[Ads-l] A newish construction and a newish euphemism

Chris Waigl chris at LASCRIBE.NET
Thu Apr 4 22:21:40 UTC 2019

This is all quite fascinating. It seems to me that the verb matters. For
example, _bribe_ seems to be relatively less controversial. I find a lot of
sentences like these:

   - Trump's father bribed his son's way into a prestigious university.
   - Randolph's in the Senate only because Dear Old Dad bought him the
   seat, or rather bribed his son's way into it.
   - I can't prove this, but my wealthy uncle bribed his son's way into
   - Though she was never great at acting nor very receptive to her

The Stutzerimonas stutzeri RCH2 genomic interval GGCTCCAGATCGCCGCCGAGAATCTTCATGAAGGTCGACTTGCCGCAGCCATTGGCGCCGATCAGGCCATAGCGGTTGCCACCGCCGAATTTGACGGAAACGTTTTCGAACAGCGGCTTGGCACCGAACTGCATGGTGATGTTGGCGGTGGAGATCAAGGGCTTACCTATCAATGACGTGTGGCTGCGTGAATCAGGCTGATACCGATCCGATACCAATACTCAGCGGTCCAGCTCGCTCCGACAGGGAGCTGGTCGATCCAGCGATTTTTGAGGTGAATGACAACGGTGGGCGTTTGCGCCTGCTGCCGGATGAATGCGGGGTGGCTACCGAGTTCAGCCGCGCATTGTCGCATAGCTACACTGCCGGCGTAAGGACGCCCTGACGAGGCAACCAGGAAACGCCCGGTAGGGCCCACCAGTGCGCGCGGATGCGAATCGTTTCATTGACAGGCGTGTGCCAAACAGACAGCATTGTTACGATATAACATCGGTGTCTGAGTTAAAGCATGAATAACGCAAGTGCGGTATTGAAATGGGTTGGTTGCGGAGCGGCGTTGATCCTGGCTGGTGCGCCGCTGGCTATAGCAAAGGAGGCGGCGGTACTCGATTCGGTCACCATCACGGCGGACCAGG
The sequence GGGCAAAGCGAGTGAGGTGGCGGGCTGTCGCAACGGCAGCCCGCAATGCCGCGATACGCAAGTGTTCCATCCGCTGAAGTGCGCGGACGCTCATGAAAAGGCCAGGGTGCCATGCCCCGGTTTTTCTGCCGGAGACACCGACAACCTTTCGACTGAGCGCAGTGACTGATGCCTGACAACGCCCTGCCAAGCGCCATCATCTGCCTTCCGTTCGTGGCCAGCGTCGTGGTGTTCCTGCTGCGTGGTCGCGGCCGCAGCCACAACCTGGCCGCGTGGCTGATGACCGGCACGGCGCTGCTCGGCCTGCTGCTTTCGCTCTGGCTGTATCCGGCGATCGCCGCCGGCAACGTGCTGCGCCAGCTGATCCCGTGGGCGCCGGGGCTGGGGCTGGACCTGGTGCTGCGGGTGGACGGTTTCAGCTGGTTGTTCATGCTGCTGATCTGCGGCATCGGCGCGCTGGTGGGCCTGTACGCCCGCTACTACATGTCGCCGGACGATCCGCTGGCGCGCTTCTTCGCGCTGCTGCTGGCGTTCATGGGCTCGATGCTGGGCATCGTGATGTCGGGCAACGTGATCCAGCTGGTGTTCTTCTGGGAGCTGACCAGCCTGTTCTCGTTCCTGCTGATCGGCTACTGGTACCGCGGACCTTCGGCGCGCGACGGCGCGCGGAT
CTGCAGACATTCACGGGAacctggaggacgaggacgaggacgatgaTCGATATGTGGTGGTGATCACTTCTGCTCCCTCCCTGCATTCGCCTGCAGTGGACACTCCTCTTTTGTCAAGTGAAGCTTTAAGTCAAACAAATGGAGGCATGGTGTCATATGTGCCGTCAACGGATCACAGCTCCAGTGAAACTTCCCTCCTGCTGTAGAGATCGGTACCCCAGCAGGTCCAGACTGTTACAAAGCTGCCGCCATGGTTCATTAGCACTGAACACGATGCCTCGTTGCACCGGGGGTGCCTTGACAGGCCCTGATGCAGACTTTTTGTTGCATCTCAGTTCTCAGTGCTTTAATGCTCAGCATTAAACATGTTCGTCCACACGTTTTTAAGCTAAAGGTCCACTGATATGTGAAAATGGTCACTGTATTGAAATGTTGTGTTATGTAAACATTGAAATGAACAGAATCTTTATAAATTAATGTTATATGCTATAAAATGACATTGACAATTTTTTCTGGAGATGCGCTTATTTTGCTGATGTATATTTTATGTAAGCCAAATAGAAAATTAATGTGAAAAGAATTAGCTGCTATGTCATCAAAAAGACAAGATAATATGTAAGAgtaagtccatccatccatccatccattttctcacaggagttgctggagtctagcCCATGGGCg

instructors' lessons, her father still bribed his daughter's way into
   various acting parts

But I can't see anything pre-2019 for "cheated [his|her]
[son's|daughter's|kid's way into". And it feels wronger to me. At the other
end you have _pave_, which of course is perfectly fine. So it's something
about the semantic relationship between the verb and the argument "X's way
into [desirable situation]". And these verbs are quite different in this
respect. You just cheat (you may cheat someone, but that would be an odd
way of referring to an exam); you bribe someone, and that someone has
access to your path/way to your goal; and you can definitely pave a way -
the whole thing is a metaphor.

The American Dialect Society - http://www.americandialect.org

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